Putting It Together
So far, I’ve treated this as a simple intermittent fast. After dinner the night before the full moon I brush my teeth and go outside for a brief moon meditation. I then continue to fast until dinner, about 23 hours from then. But before dinner I meditate again to end the fast. It gives a nice opening and closing symbolism to the fast. At dinner I skip dessert to let my body readjust, and frankly because that’s my vice and keeping away from sugar another day is a plus. You could do the same with alcohol or whatever food/drink you struggle with.
I thought about making the fast a full 24 hours (i.e. skipping dinner as well on the full moon), or phasing in elements like no sweets for several days, but those felt like a higher bar. (And as this great article discusses, it’s better to start with an easier achievable habit that you can stick with rather than overreaching and giving up.) After four months, I also added in fasting on new moon days as well, which (once I got used to the feeling of fasting and following the moon cycle) feels like a natural extension. So now, with these 24 full and new moon fast days, that brings me up to about 24-28 fasting days per year (depending on whether they overlap with the spring germination fast and Earth Overshoot Day). That’s about 7 percent of the year, and nearly as long as other religious fasts, both of which suggest this is pretty reasonable.****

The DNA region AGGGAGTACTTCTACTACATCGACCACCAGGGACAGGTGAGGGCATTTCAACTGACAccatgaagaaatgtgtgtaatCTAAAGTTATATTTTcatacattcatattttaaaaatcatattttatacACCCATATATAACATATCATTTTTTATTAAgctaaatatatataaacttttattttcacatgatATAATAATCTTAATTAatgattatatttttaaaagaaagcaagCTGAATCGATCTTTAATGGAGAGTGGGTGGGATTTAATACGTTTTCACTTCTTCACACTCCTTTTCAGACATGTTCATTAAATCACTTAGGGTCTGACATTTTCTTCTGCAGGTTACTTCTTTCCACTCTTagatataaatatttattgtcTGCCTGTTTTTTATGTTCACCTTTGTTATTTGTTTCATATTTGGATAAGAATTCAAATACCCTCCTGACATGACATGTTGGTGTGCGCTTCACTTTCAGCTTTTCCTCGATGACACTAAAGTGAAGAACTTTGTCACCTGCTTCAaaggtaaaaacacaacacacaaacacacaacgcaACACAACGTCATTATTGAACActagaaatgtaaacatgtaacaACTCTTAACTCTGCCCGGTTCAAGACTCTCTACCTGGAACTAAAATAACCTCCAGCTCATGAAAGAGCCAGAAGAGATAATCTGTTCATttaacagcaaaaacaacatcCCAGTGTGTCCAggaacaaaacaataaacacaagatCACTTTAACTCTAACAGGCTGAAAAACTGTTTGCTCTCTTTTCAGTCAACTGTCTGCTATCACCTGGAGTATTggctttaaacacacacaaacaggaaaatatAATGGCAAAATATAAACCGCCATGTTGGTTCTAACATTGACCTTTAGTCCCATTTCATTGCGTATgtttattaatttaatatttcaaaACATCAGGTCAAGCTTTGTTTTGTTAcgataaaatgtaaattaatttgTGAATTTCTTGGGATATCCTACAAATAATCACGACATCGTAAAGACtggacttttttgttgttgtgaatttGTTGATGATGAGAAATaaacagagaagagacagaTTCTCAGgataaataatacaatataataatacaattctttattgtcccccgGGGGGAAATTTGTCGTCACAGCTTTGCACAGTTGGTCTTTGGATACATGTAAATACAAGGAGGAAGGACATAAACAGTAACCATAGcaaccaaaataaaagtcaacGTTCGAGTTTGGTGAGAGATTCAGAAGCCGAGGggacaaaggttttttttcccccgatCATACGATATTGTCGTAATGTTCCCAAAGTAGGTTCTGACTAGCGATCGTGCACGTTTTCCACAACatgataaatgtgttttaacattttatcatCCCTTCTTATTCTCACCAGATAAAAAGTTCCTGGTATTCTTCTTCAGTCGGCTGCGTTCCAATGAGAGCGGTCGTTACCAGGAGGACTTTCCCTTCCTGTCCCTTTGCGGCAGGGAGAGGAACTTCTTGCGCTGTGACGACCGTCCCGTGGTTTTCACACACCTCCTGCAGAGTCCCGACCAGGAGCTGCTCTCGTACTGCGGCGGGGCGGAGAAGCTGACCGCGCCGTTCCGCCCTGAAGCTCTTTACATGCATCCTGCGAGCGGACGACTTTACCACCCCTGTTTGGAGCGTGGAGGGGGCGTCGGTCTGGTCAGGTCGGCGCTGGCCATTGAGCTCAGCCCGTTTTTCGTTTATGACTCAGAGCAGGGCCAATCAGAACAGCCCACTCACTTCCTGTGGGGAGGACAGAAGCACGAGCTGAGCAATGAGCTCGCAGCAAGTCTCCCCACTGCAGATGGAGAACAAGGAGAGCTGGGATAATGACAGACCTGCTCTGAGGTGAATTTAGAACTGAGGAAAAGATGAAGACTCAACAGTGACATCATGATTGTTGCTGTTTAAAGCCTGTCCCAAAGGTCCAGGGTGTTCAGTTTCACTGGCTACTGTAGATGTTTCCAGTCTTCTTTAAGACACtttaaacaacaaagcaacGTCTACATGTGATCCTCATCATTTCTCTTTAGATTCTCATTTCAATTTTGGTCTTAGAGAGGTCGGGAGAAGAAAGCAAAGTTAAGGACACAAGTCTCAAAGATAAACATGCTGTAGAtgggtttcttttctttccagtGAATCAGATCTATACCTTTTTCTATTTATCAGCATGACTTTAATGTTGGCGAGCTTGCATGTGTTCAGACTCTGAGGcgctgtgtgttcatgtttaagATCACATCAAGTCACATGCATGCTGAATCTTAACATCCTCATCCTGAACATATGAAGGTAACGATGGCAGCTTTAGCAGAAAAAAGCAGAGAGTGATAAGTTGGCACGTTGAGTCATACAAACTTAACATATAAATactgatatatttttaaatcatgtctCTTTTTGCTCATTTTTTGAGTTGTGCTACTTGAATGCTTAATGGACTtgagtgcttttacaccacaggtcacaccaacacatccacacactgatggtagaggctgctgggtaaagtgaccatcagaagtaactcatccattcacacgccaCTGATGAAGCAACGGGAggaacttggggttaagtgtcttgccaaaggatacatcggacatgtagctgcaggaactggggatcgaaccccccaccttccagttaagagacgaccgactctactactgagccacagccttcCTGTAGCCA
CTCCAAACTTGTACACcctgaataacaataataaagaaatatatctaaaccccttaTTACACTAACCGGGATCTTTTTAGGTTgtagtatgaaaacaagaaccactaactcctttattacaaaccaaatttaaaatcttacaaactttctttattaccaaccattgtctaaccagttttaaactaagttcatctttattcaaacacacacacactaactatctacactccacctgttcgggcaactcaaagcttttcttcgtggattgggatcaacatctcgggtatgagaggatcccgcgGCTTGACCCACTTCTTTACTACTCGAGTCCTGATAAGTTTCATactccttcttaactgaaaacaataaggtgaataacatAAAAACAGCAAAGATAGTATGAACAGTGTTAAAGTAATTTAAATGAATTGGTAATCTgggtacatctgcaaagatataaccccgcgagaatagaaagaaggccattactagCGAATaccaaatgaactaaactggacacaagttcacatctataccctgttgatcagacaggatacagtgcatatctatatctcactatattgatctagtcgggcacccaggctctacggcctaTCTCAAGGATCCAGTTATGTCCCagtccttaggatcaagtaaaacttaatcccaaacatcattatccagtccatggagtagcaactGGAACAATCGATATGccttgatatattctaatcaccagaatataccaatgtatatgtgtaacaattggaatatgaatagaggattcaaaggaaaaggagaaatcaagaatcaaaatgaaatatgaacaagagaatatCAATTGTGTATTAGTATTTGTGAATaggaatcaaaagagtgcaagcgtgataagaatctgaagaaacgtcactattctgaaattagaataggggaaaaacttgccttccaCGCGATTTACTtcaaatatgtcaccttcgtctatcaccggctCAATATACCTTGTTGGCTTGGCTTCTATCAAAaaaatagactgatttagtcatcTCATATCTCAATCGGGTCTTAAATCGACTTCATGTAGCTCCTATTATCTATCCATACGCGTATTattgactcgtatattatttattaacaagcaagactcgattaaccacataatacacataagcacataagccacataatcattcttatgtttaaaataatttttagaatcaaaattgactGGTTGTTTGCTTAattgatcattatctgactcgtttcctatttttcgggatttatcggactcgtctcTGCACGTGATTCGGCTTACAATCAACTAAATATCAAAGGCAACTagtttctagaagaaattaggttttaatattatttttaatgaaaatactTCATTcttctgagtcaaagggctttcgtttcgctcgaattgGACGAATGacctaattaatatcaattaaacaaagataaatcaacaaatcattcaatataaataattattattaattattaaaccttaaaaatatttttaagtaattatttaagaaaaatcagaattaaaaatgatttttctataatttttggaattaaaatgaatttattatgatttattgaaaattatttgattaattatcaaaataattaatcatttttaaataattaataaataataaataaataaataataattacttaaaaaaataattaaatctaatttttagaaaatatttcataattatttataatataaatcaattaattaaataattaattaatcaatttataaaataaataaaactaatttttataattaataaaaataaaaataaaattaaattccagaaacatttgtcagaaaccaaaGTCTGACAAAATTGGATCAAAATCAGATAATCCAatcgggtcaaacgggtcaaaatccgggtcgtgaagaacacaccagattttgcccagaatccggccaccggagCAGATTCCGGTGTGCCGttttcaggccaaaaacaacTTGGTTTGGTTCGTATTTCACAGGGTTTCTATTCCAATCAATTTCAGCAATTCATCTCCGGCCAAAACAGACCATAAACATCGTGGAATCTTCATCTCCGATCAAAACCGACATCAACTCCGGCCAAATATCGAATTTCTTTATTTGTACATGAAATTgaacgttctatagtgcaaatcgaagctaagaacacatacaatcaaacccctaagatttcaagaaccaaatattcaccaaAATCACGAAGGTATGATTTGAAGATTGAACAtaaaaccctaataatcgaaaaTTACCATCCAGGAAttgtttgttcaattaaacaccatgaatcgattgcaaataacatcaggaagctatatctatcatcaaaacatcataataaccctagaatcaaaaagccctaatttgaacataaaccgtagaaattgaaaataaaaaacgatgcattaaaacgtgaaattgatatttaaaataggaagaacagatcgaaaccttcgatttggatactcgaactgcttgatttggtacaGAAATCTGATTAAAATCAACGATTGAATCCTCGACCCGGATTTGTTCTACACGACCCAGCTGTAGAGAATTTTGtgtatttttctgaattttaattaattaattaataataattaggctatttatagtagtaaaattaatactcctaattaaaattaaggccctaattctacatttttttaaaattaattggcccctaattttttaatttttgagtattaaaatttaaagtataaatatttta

A final note: as I read about spiritual fasting, I discovered that Muhammad specifically allowed Muslims to fast at a different time if they were sick or on a journey. What a practical bit of guidance! The first full moon fast I did happened to be on Halloween—which made it difficult (as I went trick or treating with my son and then stopped by our neighbor’s Halloween party). But I decided that a Halloween party (especially after so many months of social isolation) took precedence over fasting (especially as it was technically after the fast ended—other than the sweets restriction). Muhammad might have said to skip sweets another day. Sound advice!